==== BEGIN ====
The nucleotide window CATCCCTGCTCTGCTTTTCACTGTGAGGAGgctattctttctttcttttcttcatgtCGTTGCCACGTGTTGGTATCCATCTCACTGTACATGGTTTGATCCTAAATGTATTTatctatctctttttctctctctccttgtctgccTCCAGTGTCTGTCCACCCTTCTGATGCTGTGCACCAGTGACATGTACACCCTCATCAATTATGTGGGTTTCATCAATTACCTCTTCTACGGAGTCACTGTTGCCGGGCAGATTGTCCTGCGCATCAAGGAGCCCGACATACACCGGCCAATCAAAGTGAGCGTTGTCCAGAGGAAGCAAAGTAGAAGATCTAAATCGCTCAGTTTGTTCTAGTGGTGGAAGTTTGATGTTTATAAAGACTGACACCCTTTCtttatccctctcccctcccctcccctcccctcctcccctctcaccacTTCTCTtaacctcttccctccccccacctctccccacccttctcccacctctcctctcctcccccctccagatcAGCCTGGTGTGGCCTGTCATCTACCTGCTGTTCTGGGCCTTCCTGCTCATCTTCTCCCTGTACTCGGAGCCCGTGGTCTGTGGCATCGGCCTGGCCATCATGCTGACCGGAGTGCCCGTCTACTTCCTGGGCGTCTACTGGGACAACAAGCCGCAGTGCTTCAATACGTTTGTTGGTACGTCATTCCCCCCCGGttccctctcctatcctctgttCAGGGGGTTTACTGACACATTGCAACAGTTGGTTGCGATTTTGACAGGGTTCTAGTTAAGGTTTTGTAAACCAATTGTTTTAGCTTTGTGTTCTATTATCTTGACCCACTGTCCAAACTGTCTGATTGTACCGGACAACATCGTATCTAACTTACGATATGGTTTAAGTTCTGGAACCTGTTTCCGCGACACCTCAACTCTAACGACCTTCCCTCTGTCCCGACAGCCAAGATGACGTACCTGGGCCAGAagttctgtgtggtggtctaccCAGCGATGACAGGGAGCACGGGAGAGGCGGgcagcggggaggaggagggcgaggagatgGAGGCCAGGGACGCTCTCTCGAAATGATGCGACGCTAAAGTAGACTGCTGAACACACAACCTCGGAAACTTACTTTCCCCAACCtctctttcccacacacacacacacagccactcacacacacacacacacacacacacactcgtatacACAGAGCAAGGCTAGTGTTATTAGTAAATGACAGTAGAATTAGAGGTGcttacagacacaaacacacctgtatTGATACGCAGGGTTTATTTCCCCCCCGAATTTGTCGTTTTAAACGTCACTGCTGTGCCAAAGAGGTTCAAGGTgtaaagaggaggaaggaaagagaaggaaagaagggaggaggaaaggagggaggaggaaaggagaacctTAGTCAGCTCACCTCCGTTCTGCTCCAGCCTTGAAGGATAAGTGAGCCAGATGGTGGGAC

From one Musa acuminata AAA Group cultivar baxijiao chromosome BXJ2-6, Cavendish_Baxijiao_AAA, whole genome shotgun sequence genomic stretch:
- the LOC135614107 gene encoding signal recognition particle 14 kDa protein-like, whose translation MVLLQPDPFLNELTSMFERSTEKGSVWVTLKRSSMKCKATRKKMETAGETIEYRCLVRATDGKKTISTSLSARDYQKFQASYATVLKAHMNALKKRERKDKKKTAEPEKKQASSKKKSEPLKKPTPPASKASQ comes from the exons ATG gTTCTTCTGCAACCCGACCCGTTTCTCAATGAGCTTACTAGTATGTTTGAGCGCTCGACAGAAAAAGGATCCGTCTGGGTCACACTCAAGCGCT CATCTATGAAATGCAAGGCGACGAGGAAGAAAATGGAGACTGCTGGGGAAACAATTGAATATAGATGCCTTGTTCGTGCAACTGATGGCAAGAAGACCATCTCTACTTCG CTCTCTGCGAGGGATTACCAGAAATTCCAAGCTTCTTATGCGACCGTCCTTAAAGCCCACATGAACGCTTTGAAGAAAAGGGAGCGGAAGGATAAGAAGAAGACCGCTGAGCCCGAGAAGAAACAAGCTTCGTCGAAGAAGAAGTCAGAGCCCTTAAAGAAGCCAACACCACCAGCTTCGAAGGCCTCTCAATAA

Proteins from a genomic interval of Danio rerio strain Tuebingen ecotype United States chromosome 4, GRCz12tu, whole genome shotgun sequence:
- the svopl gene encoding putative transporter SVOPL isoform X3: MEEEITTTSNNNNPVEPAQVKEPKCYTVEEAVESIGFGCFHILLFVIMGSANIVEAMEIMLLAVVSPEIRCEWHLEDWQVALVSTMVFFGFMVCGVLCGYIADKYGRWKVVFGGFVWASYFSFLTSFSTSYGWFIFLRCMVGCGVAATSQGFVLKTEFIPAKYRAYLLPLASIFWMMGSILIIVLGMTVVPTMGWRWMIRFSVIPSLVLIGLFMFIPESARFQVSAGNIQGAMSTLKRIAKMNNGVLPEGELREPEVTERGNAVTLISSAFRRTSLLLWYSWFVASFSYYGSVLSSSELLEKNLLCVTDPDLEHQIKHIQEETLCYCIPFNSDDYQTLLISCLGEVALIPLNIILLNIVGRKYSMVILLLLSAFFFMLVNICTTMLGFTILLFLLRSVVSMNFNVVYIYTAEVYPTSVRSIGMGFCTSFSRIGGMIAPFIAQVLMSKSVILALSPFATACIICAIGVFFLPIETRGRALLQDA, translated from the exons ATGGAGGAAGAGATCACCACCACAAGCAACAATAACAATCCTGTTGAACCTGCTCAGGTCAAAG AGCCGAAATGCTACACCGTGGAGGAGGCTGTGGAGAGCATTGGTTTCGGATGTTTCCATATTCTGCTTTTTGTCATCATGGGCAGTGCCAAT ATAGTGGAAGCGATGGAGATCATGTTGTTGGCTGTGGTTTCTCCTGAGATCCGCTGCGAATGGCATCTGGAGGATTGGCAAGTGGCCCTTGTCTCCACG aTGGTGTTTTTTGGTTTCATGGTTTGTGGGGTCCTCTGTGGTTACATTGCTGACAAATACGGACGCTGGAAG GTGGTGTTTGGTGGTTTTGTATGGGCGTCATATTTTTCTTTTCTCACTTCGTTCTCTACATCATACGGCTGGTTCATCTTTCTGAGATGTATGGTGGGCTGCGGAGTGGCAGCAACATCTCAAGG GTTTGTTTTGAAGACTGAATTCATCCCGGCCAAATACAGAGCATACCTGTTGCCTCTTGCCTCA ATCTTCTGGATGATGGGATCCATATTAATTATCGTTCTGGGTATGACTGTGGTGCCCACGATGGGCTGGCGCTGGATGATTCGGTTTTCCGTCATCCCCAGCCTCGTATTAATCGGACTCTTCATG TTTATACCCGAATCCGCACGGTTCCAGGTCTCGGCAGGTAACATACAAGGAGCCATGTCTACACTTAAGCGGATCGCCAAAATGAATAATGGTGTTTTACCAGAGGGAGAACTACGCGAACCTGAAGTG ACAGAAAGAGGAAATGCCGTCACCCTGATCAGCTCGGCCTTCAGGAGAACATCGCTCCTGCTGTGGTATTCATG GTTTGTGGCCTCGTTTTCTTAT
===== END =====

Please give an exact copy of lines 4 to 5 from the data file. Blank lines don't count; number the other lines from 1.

Proteins from a genomic interval of Danio rerio strain Tuebingen ecotype United States chromosome 4, GRCz12tu, whole genome shotgun sequence:
- the svopl gene encoding putative transporter SVOPL isoform X3: MEEEITTTSNNNNPVEPAQVKEPKCYTVEEAVESIGFGCFHILLFVIMGSANIVEAMEIMLLAVVSPEIRCEWHLEDWQVALVSTMVFFGFMVCGVLCGYIADKYGRWKVVFGGFVWASYFSFLTSFSTSYGWFIFLRCMVGCGVAATSQGFVLKTEFIPAKYRAYLLPLASIFWMMGSILIIVLGMTVVPTMGWRWMIRFSVIPSLVLIGLFMFIPESARFQVSAGNIQGAMSTLKRIAKMNNGVLPEGELREPEVTERGNAVTLISSAFRRTSLLLWYSWFVASFSYYGSVLSSSELLEKNLLCVTDPDLEHQIKHIQEETLCYCIPFNSDDYQTLLISCLGEVALIPLNIILLNIVGRKYSMVILLLLSAFFFMLVNICTTMLGFTILLFLLRSVVSMNFNVVYIYTAEVYPTSVRSIGMGFCTSFSRIGGMIAPFIAQVLMSKSVILALSPFATACIICAIGVFFLPIETRGRALLQDA, translated from the exons ATGGAGGAAGAGATCACCACCACAAGCAACAATAACAATCCTGTTGAACCTGCTCAGGTCAAAG AGCCGAAATGCTACACCGTGGAGGAGGCTGTGGAGAGCATTGGTTTCGGATGTTTCCATATTCTGCTTTTTGTCATCATGGGCAGTGCCAAT ATAGTGGAAGCGATGGAGATCATGTTGTTGGCTGTGGTTTCTCCTGAGATCCGCTGCGAATGGCATCTGGAGGATTGGCAAGTGGCCCTTGTCTCCACG aTGGTGTTTTTTGGTTTCATGGTTTGTGGGGTCCTCTGTGGTTACATTGCTGACAAATACGGACGCTGGAAG GTGGTGTTTGGTGGTTTTGTATGGGCGTCATATTTTTCTTTTCTCACTTCGTTCTCTACATCATACGGCTGGTTCATCTTTCTGAGATGTATGGTGGGCTGCGGAGTGGCAGCAACATCTCAAGG GTTTGTTTTGAAGACTGAATTCATCCCGGCCAAATACAGAGCATACCTGTTGCCTCTTGCCTCA ATCTTCTGGATGATGGGATCCATATTAATTATCGTTCTGGGTATGACTGTGGTGCCCACGATGGGCTGGCGCTGGATGATTCGGTTTTCCGTCATCCCCAGCCTCGTATTAATCGGACTCTTCATG TTTATACCCGAATCCGCACGGTTCCAGGTCTCGGCAGGTAACATACAAGGAGCCATGTCTACACTTAAGCGGATCGCCAAAATGAATAATGGTGTTTTACCAGAGGGAGAACTACGCGAACCTGAAGTG ACAGAAAGAGGAAATGCCGTCACCCTGATCAGCTCGGCCTTCAGGAGAACATCGCTCCTGCTGTGGTATTCATG GTTTGTGGCCTCGTTTTCTTAT